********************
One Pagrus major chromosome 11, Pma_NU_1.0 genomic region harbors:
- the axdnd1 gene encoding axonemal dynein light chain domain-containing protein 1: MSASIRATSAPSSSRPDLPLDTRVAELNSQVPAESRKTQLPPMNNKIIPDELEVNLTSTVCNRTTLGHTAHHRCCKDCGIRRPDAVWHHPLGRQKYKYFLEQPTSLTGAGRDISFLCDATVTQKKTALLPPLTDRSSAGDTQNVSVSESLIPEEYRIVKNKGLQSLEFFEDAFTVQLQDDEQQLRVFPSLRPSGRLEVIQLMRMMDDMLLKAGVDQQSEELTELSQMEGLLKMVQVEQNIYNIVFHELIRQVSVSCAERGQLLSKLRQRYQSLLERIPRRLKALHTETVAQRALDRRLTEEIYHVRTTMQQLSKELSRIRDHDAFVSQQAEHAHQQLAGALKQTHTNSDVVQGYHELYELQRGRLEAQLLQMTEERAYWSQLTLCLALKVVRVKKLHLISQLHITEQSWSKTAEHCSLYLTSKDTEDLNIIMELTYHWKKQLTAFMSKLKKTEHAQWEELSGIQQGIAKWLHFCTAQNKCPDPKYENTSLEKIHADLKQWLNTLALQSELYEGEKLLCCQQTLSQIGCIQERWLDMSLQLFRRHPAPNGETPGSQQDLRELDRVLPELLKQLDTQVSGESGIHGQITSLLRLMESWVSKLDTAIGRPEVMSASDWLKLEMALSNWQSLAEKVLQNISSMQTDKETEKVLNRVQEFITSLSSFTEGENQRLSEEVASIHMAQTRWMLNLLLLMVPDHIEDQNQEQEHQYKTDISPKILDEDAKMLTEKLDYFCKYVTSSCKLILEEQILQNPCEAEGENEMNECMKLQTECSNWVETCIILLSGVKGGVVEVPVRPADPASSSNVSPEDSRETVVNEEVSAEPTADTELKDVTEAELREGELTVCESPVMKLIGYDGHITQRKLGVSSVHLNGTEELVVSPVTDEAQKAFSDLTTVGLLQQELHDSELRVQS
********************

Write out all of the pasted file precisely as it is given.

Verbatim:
One Pagrus major chromosome 11, Pma_NU_1.0 genomic region harbors:
- the axdnd1 gene encoding axonemal dynein light chain domain-containing protein 1: MSASIRATSAPSSSRPDLPLDTRVAELNSQVPAESRKTQLPPMNNKIIPDELEVNLTSTVCNRTTLGHTAHHRCCKDCGIRRPDAVWHHPLGRQKYKYFLEQPTSLTGAGRDISFLCDATVTQKKTALLPPLTDRSSAGDTQNVSVSESLIPEEYRIVKNKGLQSLEFFEDAFTVQLQDDEQQLRVFPSLRPSGRLEVIQLMRMMDDMLLKAGVDQQSEELTELSQMEGLLKMVQVEQNIYNIVFHELIRQVSVSCAERGQLLSKLRQRYQSLLERIPRRLKALHTETVAQRALDRRLTEEIYHVRTTMQQLSKELSRIRDHDAFVSQQAEHAHQQLAGALKQTHTNSDVVQGYHELYELQRGRLEAQLLQMTEERAYWSQLTLCLALKVVRVKKLHLISQLHITEQSWSKTAEHCSLYLTSKDTEDLNIIMELTYHWKKQLTAFMSKLKKTEHAQWEELSGIQQGIAKWLHFCTAQNKCPDPKYENTSLEKIHADLKQWLNTLALQSELYEGEKLLCCQQTLSQIGCIQERWLDMSLQLFRRHPAPNGETPGSQQDLRELDRVLPELLKQLDTQVSGESGIHGQITSLLRLMESWVSKLDTAIGRPEVMSASDWLKLEMALSNWQSLAEKVLQNISSMQTDKETEKVLNRVQEFITSLSSFTEGENQRLSEEVASIHMAQTRWMLNLLLLMVPDHIEDQNQEQEHQYKTDISPKILDEDAKMLTEKLDYFCKYVTSSCKLILEEQILQNPCEAEGENEMNECMKLQTECSNWVETCIILLSGVKGGVVEVPVRPADPASSSNVSPEDSRETVVNEEVSAEPTADTELKDVTEAELREGELTVCESPVMKLIGYDGHITQRKLGVSSVHLNGTEELVVSPVTDEAQKAFSDLTTVGLLQQELHDSELRVQS